Grandma Anne’s Pie Crust

January 23, 2011

I was a little nervous about posting this recipe since it IS a family recipe and all*.

Pie Crust Ready For Filling

Then I thought of my Grandma, and how absolutely good she is.

There’s no other way to describe her really, because everything would just boil down to pure goodness.

She is really the most kind, good, understanding, nice person I have ever ever EVER met in this world. When I was a child, I remember her taking in 16 kittens. They were all born in an abandoned house, and she coaxed them out, one by one. She took them into her own house, and cared for every one of them. All were neutered/spayed and they all got their shots. They all lived very long lives, and I think there even may be one or two left!

Besides the cats, she cares for everyone in her neighborhood as well. She takes them to their doctor’s appointments and various errands, and is very involved with the church. She wants to take care of everybody, and make sure that everyone is happy. If there is such a thing as a perfect role model – she is it. Her ethics are sound, and morals un-wavering.

Gosh, I’m getting teary-eyed! I think a trip to Pittsburgh is in order very very soon!

So, after reminiscing about her inherently good character, I concluded that she would want me to share this with as many people as possible!*

Start with your trusty sifter.
Flour/Powdered Sugar Sifter

Get your flour out. You will also need a one cup measuring cup, a large soup spoon, a butter knife, and measuring spoons…
Flour

Sift that flour!
Sifted Flour

Sifted Flour

Fill up your measuring cup with flour using that soup spoon, and grab your butter knife, and make sure the flour is level.
One Cup of Flour

Add the sugar to the flour mixture.
Tablespoon of Sugar

Add the shortening and salt. Here, I used a food processor. I’d recommend executing the recipe as it is written, with good old-fashioned elbow grease and a fork. This didn’t turn out as flaky as I had hoped, because everything got worked a little too much.
Food processor with shortening, flour, salt, and sugar.

Pulse that until it resembles coarse meal, and the shortening is no bigger than a small pea.

Get your milk and water ready:
Milk

Add to the flour mixture a drop at a time, and mix until it starts sticking together.
Pie Dough Mixture

Form into a ball, and you can either use right away, or store in the refrigerator for a day or two until ready to use!
Ball of Pie Dough

Here it is! This one was ready for Pecan Pie filling. I’m more fond of Pumpkin Pie though. It’s my childhood favorite. I even asked specifically for it as my birthday treat one year!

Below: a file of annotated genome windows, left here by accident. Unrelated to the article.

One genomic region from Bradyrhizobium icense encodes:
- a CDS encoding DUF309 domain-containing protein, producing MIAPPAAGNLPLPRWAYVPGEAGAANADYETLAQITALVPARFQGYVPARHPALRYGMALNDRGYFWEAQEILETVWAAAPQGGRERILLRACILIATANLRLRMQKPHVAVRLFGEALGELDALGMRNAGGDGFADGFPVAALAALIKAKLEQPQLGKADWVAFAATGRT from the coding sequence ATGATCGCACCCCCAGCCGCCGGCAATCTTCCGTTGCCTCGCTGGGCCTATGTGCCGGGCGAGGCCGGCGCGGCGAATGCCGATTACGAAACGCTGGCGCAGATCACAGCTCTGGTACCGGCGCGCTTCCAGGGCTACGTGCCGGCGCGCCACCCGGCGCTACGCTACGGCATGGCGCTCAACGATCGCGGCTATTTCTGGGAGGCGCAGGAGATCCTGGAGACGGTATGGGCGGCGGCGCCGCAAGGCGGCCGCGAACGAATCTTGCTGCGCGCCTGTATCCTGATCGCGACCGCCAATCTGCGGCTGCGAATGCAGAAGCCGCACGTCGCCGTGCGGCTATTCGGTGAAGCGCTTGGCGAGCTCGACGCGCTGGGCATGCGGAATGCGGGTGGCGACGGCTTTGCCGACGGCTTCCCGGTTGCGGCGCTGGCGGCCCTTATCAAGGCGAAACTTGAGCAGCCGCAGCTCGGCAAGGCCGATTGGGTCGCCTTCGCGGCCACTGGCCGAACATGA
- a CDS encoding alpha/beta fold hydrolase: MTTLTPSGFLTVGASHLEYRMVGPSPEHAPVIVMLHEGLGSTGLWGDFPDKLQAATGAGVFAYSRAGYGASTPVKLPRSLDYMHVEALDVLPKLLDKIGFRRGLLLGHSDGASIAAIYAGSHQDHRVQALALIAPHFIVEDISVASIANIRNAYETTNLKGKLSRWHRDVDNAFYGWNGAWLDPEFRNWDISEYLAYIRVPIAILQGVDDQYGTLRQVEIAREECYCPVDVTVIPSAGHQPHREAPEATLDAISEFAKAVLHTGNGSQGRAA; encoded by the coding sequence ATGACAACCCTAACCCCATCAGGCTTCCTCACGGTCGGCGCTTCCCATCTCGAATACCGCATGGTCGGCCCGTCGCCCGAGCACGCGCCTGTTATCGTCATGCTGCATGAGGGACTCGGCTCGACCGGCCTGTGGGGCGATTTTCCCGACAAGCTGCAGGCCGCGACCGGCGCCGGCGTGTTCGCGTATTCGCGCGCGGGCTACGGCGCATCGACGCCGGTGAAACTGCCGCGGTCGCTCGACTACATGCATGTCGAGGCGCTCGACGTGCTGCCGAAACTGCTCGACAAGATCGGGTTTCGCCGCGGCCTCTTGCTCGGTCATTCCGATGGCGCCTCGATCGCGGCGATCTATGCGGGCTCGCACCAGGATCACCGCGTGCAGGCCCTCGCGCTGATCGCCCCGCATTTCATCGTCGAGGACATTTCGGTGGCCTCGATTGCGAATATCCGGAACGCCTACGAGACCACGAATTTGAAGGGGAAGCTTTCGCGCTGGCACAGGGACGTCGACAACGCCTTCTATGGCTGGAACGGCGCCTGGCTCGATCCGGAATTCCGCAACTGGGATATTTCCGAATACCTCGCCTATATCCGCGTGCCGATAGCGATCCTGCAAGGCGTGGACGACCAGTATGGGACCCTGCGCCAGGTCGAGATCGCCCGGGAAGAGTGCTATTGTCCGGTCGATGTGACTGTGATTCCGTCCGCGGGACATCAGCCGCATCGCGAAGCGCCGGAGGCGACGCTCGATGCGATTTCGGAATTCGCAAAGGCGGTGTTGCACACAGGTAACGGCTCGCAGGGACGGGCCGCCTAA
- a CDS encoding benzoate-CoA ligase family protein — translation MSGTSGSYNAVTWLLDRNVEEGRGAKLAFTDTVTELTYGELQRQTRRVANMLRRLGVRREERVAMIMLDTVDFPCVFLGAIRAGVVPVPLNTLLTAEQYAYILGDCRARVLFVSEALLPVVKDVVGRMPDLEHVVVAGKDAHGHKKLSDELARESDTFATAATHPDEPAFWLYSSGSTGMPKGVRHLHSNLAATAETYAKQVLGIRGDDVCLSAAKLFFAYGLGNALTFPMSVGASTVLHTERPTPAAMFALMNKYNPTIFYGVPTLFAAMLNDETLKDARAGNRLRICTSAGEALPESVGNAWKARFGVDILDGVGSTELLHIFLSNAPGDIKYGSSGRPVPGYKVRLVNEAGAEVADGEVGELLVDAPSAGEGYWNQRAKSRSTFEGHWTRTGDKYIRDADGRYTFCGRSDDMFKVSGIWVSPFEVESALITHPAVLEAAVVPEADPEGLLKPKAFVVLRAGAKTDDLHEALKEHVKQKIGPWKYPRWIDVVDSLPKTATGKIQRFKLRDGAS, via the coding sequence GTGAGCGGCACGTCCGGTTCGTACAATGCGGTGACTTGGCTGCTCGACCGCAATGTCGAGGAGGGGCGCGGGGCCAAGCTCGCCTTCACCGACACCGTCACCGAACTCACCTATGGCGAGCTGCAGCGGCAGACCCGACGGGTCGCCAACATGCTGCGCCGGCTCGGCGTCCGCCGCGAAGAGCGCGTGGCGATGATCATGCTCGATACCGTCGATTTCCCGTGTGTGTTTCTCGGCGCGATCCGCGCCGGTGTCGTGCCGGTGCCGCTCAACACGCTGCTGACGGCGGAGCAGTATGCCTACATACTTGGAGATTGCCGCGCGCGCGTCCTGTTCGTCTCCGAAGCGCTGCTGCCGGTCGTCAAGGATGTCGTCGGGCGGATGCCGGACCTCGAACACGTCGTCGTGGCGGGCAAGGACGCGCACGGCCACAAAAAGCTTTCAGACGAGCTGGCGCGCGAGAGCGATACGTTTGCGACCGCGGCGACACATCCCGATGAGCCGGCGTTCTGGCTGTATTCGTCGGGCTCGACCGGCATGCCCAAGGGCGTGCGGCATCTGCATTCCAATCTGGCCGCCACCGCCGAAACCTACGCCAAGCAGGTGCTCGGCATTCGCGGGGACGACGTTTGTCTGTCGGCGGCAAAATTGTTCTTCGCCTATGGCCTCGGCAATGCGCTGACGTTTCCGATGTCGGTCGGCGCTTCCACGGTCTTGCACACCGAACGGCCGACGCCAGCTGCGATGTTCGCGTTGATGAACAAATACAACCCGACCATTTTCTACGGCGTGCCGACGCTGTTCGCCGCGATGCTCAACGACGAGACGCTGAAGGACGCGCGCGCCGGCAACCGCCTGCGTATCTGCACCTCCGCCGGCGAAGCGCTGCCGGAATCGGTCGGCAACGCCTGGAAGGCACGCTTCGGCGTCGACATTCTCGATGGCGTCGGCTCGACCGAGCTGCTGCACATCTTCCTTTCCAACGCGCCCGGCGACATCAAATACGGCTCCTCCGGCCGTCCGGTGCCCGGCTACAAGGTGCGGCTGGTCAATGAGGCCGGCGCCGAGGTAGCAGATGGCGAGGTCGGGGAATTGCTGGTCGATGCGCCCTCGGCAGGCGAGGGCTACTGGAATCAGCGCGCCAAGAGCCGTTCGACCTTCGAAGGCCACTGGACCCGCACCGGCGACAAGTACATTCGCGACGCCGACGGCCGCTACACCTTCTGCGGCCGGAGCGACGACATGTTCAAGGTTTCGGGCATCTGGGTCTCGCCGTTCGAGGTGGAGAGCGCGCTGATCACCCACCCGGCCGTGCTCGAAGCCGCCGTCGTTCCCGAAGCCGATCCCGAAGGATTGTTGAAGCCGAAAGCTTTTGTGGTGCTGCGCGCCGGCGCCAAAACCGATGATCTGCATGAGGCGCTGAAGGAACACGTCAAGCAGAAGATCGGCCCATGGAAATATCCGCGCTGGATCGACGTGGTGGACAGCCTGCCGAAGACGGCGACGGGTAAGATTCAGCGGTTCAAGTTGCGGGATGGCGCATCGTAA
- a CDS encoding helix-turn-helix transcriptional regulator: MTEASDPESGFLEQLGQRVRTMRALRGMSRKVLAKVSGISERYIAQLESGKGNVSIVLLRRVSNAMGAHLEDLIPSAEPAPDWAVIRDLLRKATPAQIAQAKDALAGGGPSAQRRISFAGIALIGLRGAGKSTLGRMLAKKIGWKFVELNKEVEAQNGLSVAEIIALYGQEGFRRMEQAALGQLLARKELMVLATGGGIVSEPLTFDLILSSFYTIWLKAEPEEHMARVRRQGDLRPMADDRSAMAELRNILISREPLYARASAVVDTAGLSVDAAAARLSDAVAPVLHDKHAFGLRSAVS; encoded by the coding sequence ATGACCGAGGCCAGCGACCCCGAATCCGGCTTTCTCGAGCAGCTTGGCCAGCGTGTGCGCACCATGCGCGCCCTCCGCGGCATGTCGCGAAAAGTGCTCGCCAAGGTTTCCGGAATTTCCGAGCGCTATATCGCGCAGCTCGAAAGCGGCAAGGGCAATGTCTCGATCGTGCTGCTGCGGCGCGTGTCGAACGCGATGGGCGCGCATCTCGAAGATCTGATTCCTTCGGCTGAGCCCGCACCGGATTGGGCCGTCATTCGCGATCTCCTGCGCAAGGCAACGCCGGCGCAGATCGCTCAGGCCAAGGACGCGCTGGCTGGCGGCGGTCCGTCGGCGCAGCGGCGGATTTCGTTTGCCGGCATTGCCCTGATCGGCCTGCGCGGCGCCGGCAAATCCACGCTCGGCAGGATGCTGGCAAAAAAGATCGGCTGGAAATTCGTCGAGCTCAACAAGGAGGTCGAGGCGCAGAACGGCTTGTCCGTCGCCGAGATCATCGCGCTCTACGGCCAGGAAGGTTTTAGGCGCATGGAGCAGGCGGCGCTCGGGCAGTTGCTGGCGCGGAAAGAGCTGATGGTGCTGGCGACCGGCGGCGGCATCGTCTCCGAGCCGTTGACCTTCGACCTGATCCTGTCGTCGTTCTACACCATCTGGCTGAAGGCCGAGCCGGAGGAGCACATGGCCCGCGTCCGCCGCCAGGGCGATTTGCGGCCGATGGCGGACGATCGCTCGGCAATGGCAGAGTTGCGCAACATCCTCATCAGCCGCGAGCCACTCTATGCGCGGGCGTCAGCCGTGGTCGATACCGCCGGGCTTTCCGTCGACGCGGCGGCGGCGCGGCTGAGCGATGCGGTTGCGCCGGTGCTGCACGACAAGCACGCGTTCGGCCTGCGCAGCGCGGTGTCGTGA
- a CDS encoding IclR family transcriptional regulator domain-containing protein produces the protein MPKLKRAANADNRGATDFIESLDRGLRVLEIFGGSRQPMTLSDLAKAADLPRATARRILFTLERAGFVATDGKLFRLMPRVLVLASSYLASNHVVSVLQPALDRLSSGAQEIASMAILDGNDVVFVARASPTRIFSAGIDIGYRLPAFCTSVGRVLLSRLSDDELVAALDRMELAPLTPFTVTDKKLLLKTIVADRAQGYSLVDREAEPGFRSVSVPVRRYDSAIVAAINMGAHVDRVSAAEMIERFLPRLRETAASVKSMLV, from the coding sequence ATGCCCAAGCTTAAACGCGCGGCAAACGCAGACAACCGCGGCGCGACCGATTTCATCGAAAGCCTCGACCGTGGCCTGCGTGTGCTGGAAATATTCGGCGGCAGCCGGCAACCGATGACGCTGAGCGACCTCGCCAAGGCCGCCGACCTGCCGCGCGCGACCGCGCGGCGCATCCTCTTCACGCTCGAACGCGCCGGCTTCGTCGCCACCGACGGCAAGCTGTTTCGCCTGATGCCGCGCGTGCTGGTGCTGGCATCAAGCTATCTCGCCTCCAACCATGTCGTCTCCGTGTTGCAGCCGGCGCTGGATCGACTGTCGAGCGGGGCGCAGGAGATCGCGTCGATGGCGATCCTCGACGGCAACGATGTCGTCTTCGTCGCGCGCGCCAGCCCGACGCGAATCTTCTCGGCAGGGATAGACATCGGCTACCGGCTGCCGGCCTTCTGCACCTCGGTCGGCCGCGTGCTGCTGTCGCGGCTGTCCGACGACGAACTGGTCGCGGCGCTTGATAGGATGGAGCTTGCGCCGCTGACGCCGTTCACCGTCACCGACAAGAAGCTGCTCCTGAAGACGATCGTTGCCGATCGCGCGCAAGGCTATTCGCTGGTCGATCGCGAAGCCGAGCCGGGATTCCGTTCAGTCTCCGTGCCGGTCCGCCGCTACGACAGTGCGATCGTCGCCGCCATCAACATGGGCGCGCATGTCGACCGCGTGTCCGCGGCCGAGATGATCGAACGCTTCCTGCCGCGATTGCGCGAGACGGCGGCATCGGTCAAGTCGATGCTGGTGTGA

What’s YOUR favorite Pie Filling?

*Don’t worry! I called to ask permission, and it was granted. ;-) She also wants you all to root for the Steelers today!

Grandma Anne’s Pie Crust (adapted)



By Natalie Wiser-Orozco
Published: January 23, 2011
Grandma Anne’s Pie Crust Recipe

3 Cups Sifted Flour
1½ Tablespoons Sugar
½ teaspoon Salt
½ Cup Shortening
1/3 Cup Ice Cold Water
¼ Cup Ice Cold Milk


Sift all dry ingredients into bowl. Add shortening and cut with a fork until mixture resembles coarse meal. Add water and milk a drop at a time until dough holds together. Chill 30 minutes before using. Makes a top and a bottom pie crust.

Prep time: 10 min
Wait time: 30 min
Total time: 40 min

Grandma Anne’s Pie Crust Printable Recipe

4 Comments

  1. ButterYum
    January 24, 2011 at 8:44 am (4 years ago)

    I think this is my first visit to your blog. Very nice photos, and how sweet that you posted your grandmother’s wonderful crust recipe. She sounds like a wonderful lady, and you’re lucky to still have her in your life.

    :)
    ButterYum

    Reply
  2. Mia
    January 25, 2011 at 7:54 pm (4 years ago)

    I find the recipe confusing:
    -what is 3t mounds?
    -water is hot, milk is cold , do you mix them together or what ? Do you add only the water or only the milk untill it binds?

    Reply
    • Natalie Wiser-Orozco
      January 27, 2011 at 10:44 am (4 years ago)

      Mia, I know it does look confusing, especially when you’re supposed to keep pastries as cold as you possibly can. The 3 teaspoon mounds are just that, take a teaspoon measure of the shortening, and don’t bother making it level with the spoon. As far as the water and milk, I always mix them together, then add a little at a time, just until the dough comes together. I didn’t want to change how the recipe was written because it’s been in the family for so long. Good luck, and thanks for the comment!

      Reply

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